3 Phases of The Hair Growth Cycles explained in 3 min

Hair follicles grow in repeated cycles. One hair growth cycle can be broken down into three phases.

  • Anagen – Growth Phase
  • Catagen – Transitional phase
  • Telogen – Resting Phase

Each hair passes through the phases independent of the neighboring hairs. Hairs in different areas of the body will go through the hair growth cycles at different rates.

The basic concept in Permanent Hair Removal is to deliver enough energy to the hair follicle (hair roots) at the growing phase. This could be in the form of a laser or broad spectrum light. Basically light sources are favoured because hairs generally contain pigments that absorb the light, heat up and self destruct. And they only contain enough pigment at the growing phase.

Which is why effective hair removal treatments need to be timed according to the hair growth cycles for the specific area. And multiple sessions are always needed to catch new hairs “waking up” from the resting phase, in order to achieve optimum hair removal.

Anagen Phase – Growth Phase

Approximately 85% of all hairs are in the growing phase at any one time. The Anagen phase or growth phase can vary from two to six years. Hair grows approximately 10cm per year and any individual hair is unlikely to grow more than one meter long.

Catagen Phase – Transitional phase

At the end of the Anagen phase the hairs enters into a Catagen phase which lasts about one or two weeks, during the Catagen phase the hair follicle shrinks to about 1/6 of the normal length. The lower part is destroyed and the dermal papilla breaks away to rest below.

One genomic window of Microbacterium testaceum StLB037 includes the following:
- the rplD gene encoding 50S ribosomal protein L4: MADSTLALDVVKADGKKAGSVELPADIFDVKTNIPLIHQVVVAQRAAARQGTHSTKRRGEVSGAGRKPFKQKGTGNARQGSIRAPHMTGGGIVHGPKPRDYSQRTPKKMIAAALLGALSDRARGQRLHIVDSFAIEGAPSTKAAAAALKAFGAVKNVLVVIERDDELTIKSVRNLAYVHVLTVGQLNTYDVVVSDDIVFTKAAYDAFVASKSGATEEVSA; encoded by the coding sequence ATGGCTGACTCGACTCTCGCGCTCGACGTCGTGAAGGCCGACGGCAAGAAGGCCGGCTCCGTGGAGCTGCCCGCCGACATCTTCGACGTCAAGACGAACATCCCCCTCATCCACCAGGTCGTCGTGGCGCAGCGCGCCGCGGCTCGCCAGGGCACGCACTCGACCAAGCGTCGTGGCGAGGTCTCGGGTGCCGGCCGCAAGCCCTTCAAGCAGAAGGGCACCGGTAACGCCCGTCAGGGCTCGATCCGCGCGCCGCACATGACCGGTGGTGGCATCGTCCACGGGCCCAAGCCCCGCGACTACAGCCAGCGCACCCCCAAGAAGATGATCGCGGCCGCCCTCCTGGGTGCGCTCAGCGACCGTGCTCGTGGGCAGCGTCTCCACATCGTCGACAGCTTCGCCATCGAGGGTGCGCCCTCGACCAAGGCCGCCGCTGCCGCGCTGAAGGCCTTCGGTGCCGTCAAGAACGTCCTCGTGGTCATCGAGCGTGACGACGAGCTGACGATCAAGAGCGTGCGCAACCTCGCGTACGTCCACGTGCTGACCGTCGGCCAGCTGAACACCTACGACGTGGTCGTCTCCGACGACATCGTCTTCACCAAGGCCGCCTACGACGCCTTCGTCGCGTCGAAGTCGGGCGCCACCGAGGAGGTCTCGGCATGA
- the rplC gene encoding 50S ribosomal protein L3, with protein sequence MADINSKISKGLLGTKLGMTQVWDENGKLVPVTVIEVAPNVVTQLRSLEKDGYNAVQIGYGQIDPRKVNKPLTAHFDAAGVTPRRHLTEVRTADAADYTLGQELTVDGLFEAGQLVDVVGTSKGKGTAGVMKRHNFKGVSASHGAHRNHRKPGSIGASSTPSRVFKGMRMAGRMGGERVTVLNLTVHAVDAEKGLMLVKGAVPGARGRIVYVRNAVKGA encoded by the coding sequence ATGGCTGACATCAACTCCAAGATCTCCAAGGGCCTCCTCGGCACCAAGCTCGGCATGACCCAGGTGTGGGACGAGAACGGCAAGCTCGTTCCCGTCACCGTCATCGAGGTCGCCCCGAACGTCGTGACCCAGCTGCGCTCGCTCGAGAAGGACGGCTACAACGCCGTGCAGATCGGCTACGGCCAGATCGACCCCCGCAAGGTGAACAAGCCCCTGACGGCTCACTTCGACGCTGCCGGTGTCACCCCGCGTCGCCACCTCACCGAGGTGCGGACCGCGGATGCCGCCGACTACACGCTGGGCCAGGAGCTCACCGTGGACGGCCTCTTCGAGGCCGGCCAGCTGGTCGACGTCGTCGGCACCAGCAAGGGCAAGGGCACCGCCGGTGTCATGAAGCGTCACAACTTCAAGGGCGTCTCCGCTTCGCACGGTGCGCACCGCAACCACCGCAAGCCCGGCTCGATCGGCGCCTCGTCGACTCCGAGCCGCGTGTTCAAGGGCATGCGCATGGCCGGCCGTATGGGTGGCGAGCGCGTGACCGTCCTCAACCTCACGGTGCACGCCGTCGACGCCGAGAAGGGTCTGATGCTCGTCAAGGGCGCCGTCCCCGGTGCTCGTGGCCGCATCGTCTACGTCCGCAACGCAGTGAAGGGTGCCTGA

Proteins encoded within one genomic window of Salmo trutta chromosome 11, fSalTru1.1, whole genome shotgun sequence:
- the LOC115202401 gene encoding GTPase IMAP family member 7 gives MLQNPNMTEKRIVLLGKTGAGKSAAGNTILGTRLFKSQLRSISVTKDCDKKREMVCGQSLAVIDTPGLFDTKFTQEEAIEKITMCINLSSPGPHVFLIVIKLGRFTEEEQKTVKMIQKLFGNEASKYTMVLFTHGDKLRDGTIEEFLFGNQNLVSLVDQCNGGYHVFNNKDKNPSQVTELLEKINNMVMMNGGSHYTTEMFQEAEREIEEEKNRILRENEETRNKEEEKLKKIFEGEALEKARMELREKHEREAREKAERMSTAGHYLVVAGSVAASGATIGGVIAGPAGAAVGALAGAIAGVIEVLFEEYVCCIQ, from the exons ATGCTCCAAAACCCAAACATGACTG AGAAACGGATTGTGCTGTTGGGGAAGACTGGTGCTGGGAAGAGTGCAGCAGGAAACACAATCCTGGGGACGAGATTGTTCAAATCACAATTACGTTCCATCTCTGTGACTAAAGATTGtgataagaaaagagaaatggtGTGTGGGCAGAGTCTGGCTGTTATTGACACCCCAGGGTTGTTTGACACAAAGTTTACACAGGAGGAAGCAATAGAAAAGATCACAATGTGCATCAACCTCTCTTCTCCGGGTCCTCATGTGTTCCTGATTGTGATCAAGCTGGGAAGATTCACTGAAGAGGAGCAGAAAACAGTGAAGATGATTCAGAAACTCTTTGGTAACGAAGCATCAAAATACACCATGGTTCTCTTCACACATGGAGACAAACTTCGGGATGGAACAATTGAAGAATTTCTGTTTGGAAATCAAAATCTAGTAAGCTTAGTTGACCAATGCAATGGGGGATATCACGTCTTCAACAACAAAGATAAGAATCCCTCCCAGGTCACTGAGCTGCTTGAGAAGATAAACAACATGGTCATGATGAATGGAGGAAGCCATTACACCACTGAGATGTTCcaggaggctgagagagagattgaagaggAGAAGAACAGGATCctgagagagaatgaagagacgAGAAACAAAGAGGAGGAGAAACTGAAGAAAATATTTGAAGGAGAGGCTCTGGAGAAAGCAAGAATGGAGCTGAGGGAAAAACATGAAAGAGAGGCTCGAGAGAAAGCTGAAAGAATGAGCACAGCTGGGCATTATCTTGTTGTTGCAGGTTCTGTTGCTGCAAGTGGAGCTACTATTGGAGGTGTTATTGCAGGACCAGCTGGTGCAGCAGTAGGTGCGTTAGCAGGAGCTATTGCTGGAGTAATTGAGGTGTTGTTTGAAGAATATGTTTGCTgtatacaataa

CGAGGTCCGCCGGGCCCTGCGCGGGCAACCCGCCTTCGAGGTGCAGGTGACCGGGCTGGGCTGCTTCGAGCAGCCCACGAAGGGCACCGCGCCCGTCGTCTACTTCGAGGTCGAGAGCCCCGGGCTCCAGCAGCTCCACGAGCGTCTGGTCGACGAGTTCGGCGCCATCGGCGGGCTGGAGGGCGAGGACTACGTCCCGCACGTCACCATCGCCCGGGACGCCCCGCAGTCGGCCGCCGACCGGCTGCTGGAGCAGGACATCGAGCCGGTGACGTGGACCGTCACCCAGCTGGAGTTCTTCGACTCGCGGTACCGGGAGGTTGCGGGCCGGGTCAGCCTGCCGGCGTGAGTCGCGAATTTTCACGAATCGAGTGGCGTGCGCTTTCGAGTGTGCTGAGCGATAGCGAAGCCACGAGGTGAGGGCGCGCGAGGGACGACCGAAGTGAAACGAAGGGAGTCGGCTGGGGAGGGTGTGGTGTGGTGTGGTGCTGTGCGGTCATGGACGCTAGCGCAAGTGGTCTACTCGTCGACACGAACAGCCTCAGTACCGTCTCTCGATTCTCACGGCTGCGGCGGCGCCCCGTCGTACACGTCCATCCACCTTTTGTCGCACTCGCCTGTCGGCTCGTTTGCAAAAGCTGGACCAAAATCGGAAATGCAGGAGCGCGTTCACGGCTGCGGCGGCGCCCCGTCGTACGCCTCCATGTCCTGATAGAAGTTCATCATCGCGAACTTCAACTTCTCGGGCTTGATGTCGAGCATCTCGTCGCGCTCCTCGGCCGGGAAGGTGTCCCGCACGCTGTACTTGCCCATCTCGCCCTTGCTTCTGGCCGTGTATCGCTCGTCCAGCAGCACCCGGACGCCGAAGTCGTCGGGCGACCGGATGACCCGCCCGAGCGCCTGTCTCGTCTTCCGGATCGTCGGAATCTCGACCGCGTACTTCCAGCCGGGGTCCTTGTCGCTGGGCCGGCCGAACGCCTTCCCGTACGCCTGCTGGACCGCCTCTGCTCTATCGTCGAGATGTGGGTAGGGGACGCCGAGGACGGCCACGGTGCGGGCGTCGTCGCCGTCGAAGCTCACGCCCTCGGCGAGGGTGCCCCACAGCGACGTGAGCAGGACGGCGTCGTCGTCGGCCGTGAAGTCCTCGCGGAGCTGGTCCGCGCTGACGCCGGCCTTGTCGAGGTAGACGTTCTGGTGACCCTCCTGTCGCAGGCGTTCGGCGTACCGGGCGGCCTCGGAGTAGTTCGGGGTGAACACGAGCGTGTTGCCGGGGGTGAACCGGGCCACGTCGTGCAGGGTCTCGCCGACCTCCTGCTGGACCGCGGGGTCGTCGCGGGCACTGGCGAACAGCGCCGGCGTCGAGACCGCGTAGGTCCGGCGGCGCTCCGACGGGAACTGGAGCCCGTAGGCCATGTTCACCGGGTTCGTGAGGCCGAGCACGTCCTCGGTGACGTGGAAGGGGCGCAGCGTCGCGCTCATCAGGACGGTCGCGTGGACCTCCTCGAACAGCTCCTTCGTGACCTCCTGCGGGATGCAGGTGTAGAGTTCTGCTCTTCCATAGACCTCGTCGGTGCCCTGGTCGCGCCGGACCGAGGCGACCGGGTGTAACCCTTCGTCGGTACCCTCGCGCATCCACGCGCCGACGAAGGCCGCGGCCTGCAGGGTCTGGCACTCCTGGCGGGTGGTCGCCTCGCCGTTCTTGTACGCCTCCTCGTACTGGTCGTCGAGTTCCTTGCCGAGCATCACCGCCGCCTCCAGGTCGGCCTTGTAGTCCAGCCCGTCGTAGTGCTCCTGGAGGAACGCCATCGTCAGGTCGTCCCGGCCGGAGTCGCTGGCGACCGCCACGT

Telogen Phase – Resting phase

The resting phase follows the catagen phase and normally lasts about 5-6 weeks. During this time the hair does not grow but stays attached to the follicle while the dermal papilla stays in a resting phase below. Approximately 10-15 percent of all hairs are in this phase at an one time.

At the end of the Telogen phase the hair follicle re-enters the Anagen phase. The dermal papilla and the base of the follicle join together again and a new hair begins to form. If the old hair has not already been shed the new hair pushes the old one out and the growth cycle starts all over again.

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